Friday, December 12, 2008

King of the Garrotters



Signals of Distress by Blanchard Jerrold, London: Sampson Low, Son, and Co. 1863.

Blanchard’s book was meant as an inquiry into the condition of the poor, but in one section he inadvertently recorded the title and much of the text of a broadside Dying Confession that took a topical subject : garrotting ; and ran with the story, using a ‘cock,’ or invented story, that played off of a common subjects of street conversation and rumour. Garroting referred to the ugly practice where footpads strangled their victims into unconsciousness before looting them of their valuables. Many scholars think that the amount of garrotting was exaggerated but judging by the amount of news accounts I have uncovered I would say it was a very real, widespread and terrifying occurrence.

In the Seven Dials, “where the great gin-palaces blaze with gas on every corner,” on a Saturday night, Blanchard Jerrold was attracted by a crowd reading a poster in front of a store that sold tobacco and cheap literature. In addition to appearing in shop-windows the poster was meant to be bawled through the streets by the hawkers :-

“The Fearful and Appalling Dying Confession of Andrew Garrotte (a Returned Convict), the King of the Garrotters. The horrors of transportation ! Life in the bush and at the diggings in Australia, where, in company with other criminals of Newgate notoriety, he murdered 256 unfortunate helpless gold-diggers. In the ‘bushes’ he cohabited with the paramour of Burke and Hare, who, it will be remembered, was sent, at her wish, to Australia, after she had turned King’s evidence against those human butchers. Andrew Garrotte narrates this woman’s awful end in startling language. She died raving mad ! Andrew Garrotte studied Thugism, and, having committed a series of fiendish barbarities, he returned to England in the ship ‘Mary.’ In London he made friends with two ticket-of-leave men, and having slightly altered Thugism, they at once commenced garrotting. The three were termed ‘Front Stall,’ ‘Back Stall,’ and ‘Ugly Man ;’ and Andrew Garrotte confesses to have murdered six people in London in three months, and to have cut fingers and ears off to obtain jewellery. The back slums of London; the garrotter’s home and women; depravity and vice; Concluding with Andrew Garrotte’s dying advice to the unprotected populace of London, showing how people may walk the streets in safety.”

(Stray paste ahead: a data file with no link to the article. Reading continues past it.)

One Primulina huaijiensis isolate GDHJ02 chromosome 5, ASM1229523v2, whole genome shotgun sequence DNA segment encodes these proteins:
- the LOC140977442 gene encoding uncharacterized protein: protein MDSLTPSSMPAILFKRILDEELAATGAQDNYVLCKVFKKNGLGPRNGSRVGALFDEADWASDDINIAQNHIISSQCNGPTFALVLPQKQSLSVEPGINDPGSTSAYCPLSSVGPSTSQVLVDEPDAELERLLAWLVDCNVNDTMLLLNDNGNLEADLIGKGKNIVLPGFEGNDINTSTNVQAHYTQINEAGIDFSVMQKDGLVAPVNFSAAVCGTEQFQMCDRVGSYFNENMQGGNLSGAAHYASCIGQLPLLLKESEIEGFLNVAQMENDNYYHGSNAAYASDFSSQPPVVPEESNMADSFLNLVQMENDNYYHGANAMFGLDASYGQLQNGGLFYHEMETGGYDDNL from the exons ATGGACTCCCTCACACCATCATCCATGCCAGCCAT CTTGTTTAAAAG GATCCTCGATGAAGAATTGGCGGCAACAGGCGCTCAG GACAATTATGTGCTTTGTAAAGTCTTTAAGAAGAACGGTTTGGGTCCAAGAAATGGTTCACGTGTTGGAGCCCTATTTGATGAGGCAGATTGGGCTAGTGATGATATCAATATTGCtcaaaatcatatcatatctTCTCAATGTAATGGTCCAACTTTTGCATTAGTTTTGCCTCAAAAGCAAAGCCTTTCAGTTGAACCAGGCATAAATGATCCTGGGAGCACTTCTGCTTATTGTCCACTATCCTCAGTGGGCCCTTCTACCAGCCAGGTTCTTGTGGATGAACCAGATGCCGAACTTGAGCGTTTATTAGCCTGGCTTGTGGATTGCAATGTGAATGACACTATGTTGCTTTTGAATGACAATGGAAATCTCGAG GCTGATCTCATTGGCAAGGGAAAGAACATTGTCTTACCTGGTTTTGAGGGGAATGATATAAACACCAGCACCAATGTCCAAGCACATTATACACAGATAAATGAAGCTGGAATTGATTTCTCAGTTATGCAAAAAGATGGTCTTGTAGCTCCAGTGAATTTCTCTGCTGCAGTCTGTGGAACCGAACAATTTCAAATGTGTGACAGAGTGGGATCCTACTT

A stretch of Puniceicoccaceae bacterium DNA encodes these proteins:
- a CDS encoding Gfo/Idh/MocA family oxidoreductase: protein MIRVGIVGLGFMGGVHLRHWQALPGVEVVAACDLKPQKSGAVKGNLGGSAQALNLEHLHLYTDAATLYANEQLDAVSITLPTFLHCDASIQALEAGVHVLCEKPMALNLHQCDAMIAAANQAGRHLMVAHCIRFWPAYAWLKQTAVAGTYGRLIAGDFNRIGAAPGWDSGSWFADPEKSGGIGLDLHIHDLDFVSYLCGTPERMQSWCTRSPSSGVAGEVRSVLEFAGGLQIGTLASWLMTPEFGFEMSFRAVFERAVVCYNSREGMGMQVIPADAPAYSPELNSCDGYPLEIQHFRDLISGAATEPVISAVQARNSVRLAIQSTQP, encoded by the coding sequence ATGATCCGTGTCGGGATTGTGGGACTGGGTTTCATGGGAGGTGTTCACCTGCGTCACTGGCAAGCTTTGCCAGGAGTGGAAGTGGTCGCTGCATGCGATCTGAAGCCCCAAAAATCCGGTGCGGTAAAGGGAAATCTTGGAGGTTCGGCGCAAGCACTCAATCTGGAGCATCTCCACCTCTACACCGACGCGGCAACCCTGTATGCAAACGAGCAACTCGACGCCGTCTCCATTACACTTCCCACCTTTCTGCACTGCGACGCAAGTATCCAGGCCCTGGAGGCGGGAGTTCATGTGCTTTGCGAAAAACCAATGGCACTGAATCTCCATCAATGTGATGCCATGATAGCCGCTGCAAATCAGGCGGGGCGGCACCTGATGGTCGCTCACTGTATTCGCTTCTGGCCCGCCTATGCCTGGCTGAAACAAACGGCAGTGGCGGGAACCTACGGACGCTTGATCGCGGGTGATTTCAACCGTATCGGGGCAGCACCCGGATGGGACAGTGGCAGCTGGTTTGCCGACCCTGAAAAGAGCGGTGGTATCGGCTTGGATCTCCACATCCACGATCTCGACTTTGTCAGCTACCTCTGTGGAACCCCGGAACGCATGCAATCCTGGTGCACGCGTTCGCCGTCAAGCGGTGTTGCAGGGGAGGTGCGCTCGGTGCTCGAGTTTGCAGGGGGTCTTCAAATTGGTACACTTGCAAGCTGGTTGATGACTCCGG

A copy purchased by Blanchard shows that the story lived up to it’s promise. It survives as a living example of the penny-a-liner’s art. There was a garrotting scare but the creation of Andrew Garrotte was pure fiction. The notoriety of any criminal who killed six people in three months in the city of London would have survived in newspaper accounts and folktales to this very day. The immortal Jack the Ripper only killed five victims. The author, says Jerrold, “speaks from experience.” The story of the King of the Garrotters “comes direct from the places it describes. It is a genuine bit of slum literature, that will fall into the hands of many an honest lad, whom poverty has driven to be the next-door neighbour of a cracksman.”

Andrew Garrotte tells his confession in the first person, using familiar thieves slang; of how he was born in 1816 to a coiner and a prostitute named “Flash” Poll. In league with his mother he robbed shop-keepers, picked pockets, gambled and swore. He delighted in scenes of atrocious cruelty. “This delight was greatly encouraged by my parents, for my father taught me to skin a live cat, when I was but nine years old, and my mother, who afterwards sold the skin for 2s., laughed at the sport.” His father was transported when Andrew was 13 and his mother deserted him to the streets of Westminster. He made his living as a thief and was finally, after many scrapes with the law, transported to Australia.

Once back in London he worked “the ‘garrotting business’ on principles of Thugism and Millbank Penitentiary silence system.” It’s odd that the author of this tract for the working classes does not write down to his readers, who would be assumed to be near illiterate. “But again must I speak of death. In London and round it’s suburbs we murdered six people in three months. Indeed, it almost seemed that we could commit the same atrocities in police-protected London as we could at the police-less diggings. Amongst other cruelties perpetrated, we have two or three times cut fingers or ears off to obtain jewelery, if we had not time to wrench them off.”

His advice to readers on evading the garrotters was given as promised; walk in the middle of the road, spring a large rattle (cost 1s. 6d.), or “have two very sharp spikes attached to your elbows with leather thongs, and one on each heel of your boot. Thus simply equipped, and thus walking in the middle of the road - if you are out late at night- and I guarantee that you are safe from all attacks from garrotters.”

“Now I have done! my games of death are over. The dark curtain of eternity is about to be drawn between me and you. Angels fled weeping from my side, and the spirits of sin are hovering round my bed in glee. Horror upon horror ! Hold ! it shall not be said- though I have confessed my crimes- that the King of Garrotters ‘rounded on his mates or died a cur.’ Reader, suffice it, may you die happier, and a better man than I.- Andrew Garrotte.”

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